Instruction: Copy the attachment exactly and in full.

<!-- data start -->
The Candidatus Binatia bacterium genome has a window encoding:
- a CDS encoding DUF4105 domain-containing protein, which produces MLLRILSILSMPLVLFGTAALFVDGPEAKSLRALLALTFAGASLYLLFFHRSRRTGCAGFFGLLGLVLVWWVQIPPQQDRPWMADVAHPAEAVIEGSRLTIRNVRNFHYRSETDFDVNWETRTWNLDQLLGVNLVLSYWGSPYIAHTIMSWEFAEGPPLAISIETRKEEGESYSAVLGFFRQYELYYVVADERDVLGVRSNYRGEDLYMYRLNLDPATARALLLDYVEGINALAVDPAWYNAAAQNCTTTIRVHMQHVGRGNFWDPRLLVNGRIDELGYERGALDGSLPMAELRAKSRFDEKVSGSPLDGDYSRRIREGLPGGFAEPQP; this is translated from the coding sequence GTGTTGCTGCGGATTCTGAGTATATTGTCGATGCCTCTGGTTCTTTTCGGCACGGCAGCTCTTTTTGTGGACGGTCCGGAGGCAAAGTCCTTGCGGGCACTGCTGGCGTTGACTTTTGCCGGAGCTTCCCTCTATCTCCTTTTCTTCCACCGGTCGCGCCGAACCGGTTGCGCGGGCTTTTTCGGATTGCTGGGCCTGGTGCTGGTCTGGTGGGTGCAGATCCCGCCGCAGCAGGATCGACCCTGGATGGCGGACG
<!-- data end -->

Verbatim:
The Candidatus Binatia bacterium genome has a window encoding:
- a CDS encoding DUF4105 domain-containing protein, which produces MLLRILSILSMPLVLFGTAALFVDGPEAKSLRALLALTFAGASLYLLFFHRSRRTGCAGFFGLLGLVLVWWVQIPPQQDRPWMADVAHPAEAVIEGSRLTIRNVRNFHYRSETDFDVNWETRTWNLDQLLGVNLVLSYWGSPYIAHTIMSWEFAEGPPLAISIETRKEEGESYSAVLGFFRQYELYYVVADERDVLGVRSNYRGEDLYMYRLNLDPATARALLLDYVEGINALAVDPAWYNAAAQNCTTTIRVHMQHVGRGNFWDPRLLVNGRIDELGYERGALDGSLPMAELRAKSRFDEKVSGSPLDGDYSRRIREGLPGGFAEPQP; this is translated from the coding sequence GTGTTGCTGCGGATTCTGAGTATATTGTCGATGCCTCTGGTTCTTTTCGGCACGGCAGCTCTTTTTGTGGACGGTCCGGAGGCAAAGTCCTTGCGGGCACTGCTGGCGTTGACTTTTGCCGGAGCTTCCCTCTATCTCCTTTTCTTCCACCGGTCGCGCCGAACCGGTTGCGCGGGCTTTTTCGGATTGCTGGGCCTGGTGCTGGTCTGGTGGGTGCAGATCCCGCCGCAGCAGGATCGACCCTGGATGGCGGACG